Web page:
How advancing technologies can help with early cancer detection

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Cancer is an ugly side effect of an individual’s habits, environment and DNA. For instance, the American Lung Association states roughly 415,000 people have received a lung cancer diagnosis in their lifetime and it caused 1.6 million deaths in 2012. Luckily, researchers are gaining important knowledge on how cancers develop and progress with the help of advancing technology. This is allowing doctors to take new approaches to preventing and screening cancer as well as managing early-stage diseases. Early detection and diagnosis can be the difference between life and death for many cancer patients. In fact, the American Cancer Society stated that when lung cancer is caught in the earliest stages, the mortality rate is far lower. Highlighted below are several ways technology is helping doctors detect cancer.

Screenings

With emerging technology, doctors can also determine your risk for cancer. For example, the BREVAGenplus is a clinically validated test that combines clinical risk factors with a person’s genetic makeup to determine their risk for breast cancer. Based on results, doctors can develop an individualized screening plan that has the most effective timeline for monitoring ongoing breast health.

For many years, x-ray mammography has been done on film, but several companies are now using storing the images digitally which allows for doctors to enlarge and manipulate the image on a computer screen without ordering new x-rays to be taken. Digital mammograms are also able to use computer-aided detection (CAD) systems which use a computer program to recognize patters in images that might be malignancy. Once a pattern is detected, the radiologist can examine the suspicious area more carefully. Several studies suggest CAD can improve a radiologist’s ability to detect and classify breast abnormalities.

Breast tissue density disrupts the reading of x-ray mammography. Radiologists have an 80 percent chance of finding a tumor in a fatty breast but as little as 40 percent in dense breast. This is why Deborah Rhodes, the Mayo Clinic Executive Health Program Director, and several colleagues developed a new screening technique called molecular imaging. The patient is injected with a radio tracer that is then read using a gamma camera which detects tumors lodged in the dense tissue. In a study, the molecular imaging found 83 percent of tumors while digital mammography only found 25 percent. While this technology has been FDA approved, it is still being tested and has not become widely available.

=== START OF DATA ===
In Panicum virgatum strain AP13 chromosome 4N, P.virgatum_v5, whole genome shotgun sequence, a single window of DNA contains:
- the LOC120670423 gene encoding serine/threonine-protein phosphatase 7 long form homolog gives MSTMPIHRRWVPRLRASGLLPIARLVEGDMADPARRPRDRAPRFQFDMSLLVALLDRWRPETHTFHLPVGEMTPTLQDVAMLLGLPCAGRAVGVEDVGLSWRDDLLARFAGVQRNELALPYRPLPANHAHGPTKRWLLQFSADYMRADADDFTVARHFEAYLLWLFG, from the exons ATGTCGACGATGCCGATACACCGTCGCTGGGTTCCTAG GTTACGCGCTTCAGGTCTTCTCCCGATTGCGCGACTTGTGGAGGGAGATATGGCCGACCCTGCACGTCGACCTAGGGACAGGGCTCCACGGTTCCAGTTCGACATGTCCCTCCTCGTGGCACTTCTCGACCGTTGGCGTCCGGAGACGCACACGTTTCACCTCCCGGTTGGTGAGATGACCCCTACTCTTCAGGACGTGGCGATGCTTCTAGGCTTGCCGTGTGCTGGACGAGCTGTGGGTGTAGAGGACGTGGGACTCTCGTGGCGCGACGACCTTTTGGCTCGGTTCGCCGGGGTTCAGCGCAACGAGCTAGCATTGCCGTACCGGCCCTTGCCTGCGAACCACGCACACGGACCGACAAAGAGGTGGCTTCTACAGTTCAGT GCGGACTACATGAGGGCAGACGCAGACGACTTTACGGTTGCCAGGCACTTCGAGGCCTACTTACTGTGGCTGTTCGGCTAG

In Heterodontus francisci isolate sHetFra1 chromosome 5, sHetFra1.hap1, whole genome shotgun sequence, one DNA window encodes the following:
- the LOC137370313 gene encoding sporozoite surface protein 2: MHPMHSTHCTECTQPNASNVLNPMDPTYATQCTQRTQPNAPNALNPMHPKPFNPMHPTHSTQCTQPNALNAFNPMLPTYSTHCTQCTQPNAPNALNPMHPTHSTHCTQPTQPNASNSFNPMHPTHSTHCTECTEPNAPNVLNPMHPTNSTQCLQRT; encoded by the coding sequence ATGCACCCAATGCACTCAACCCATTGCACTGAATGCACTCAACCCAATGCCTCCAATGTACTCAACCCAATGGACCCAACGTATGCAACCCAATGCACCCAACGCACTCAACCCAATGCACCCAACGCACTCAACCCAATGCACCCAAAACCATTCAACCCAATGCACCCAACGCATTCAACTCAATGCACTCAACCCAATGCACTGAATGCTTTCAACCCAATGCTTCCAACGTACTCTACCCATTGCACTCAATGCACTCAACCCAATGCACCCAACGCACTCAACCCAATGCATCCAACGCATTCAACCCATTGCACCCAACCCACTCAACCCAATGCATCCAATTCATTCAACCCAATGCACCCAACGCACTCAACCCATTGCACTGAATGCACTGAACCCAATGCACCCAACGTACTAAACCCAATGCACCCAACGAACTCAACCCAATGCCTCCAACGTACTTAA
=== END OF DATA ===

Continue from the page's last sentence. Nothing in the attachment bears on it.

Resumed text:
Devices

A British tech firm has created a DNA analyzer that is the size of a smartphone. Q-Poc is currently in alpha testing, but the product is suppose to accurately diagnose everything from cancer to infectious diseases in a matter of minutes. The device runs on a solar-powered battery that is designed to read biological samples on a credit card sized cartridge. This innovation could revolutionize healthcare by analyzing the DNA pathogens rather than the proteins in the sample. The company hopes to have the product in production by early 2018.

Treatment

Doctors are now able to analyze the mutated genome of the tumor and tell whether a cancer will be sensitive to a certain chemotherapy or whether it will not respond to current treatments. By knowing the subtype of cancer, doctors can better choose the right treatment even if that means joining a clinical trial. For example, in leukemias, scientists have determined the growth is controlled by a protein called Bruton’s tyrosine kinase (BTK). After many years of research, they have developed a drug that blocks BTK while leaving the rest of the immune system alone. Two studies in the New England Journal of Medicine found that the new drug helped 68 percent of patients with a type of non-Hodgkins lymphoma.

Doctors are working on an alternative to chemotherapy, because chemo drugs destroy cells that quickly multiple whether they’re cancerous or healthy causing multiple side effects. The new immunotherapy cancer vaccines train the immune system to use its antiviral fighting systems to respond to cancer cells without harming the healthy cells. The FDA has already approved these vaccines for treatment in prostate cancer and melanoma. Researchers are now trying to pair up the new and old vaccines to better fight the cancerous cells.

While not every screening and drug trial will be practical to implement or work to fight cancer, doctors will continue to use advancing technology to their advantage. With continued education and commitment doctors will be able to improve the outcomes of early screening endeavors and eventually save lives.

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